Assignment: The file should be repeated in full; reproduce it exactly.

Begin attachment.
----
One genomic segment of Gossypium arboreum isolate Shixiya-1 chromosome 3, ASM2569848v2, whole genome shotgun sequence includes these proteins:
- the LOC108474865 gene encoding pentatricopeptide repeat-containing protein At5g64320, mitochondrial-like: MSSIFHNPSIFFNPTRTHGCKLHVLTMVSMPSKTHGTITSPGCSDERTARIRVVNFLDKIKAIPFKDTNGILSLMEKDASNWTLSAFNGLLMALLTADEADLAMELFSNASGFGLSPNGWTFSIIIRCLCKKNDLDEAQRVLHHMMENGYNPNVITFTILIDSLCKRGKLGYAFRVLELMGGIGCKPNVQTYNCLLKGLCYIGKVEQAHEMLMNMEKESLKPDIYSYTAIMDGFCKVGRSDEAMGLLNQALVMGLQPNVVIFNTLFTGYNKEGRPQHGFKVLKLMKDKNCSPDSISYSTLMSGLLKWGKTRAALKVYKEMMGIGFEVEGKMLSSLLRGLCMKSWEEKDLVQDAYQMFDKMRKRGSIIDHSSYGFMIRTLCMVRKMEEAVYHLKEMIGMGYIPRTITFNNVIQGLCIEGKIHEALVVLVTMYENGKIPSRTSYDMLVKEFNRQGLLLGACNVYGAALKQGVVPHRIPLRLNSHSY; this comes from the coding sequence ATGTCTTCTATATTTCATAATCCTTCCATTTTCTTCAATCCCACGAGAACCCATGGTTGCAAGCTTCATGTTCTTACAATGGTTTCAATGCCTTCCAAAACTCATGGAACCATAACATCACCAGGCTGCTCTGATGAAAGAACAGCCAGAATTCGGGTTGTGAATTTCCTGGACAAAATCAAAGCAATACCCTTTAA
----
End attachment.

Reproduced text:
One genomic segment of Gossypium arboreum isolate Shixiya-1 chromosome 3, ASM2569848v2, whole genome shotgun sequence includes these proteins:
- the LOC108474865 gene encoding pentatricopeptide repeat-containing protein At5g64320, mitochondrial-like: MSSIFHNPSIFFNPTRTHGCKLHVLTMVSMPSKTHGTITSPGCSDERTARIRVVNFLDKIKAIPFKDTNGILSLMEKDASNWTLSAFNGLLMALLTADEADLAMELFSNASGFGLSPNGWTFSIIIRCLCKKNDLDEAQRVLHHMMENGYNPNVITFTILIDSLCKRGKLGYAFRVLELMGGIGCKPNVQTYNCLLKGLCYIGKVEQAHEMLMNMEKESLKPDIYSYTAIMDGFCKVGRSDEAMGLLNQALVMGLQPNVVIFNTLFTGYNKEGRPQHGFKVLKLMKDKNCSPDSISYSTLMSGLLKWGKTRAALKVYKEMMGIGFEVEGKMLSSLLRGLCMKSWEEKDLVQDAYQMFDKMRKRGSIIDHSSYGFMIRTLCMVRKMEEAVYHLKEMIGMGYIPRTITFNNVIQGLCIEGKIHEALVVLVTMYENGKIPSRTSYDMLVKEFNRQGLLLGACNVYGAALKQGVVPHRIPLRLNSHSY; this comes from the coding sequence ATGTCTTCTATATTTCATAATCCTTCCATTTTCTTCAATCCCACGAGAACCCATGGTTGCAAGCTTCATGTTCTTACAATGGTTTCAATGCCTTCCAAAACTCATGGAACCATAACATCACCAGGCTGCTCTGATGAAAGAACAGCCAGAATTCGGGTTGTGAATTTCCTGGACAAAATCAAAGCAATACCCTTTAA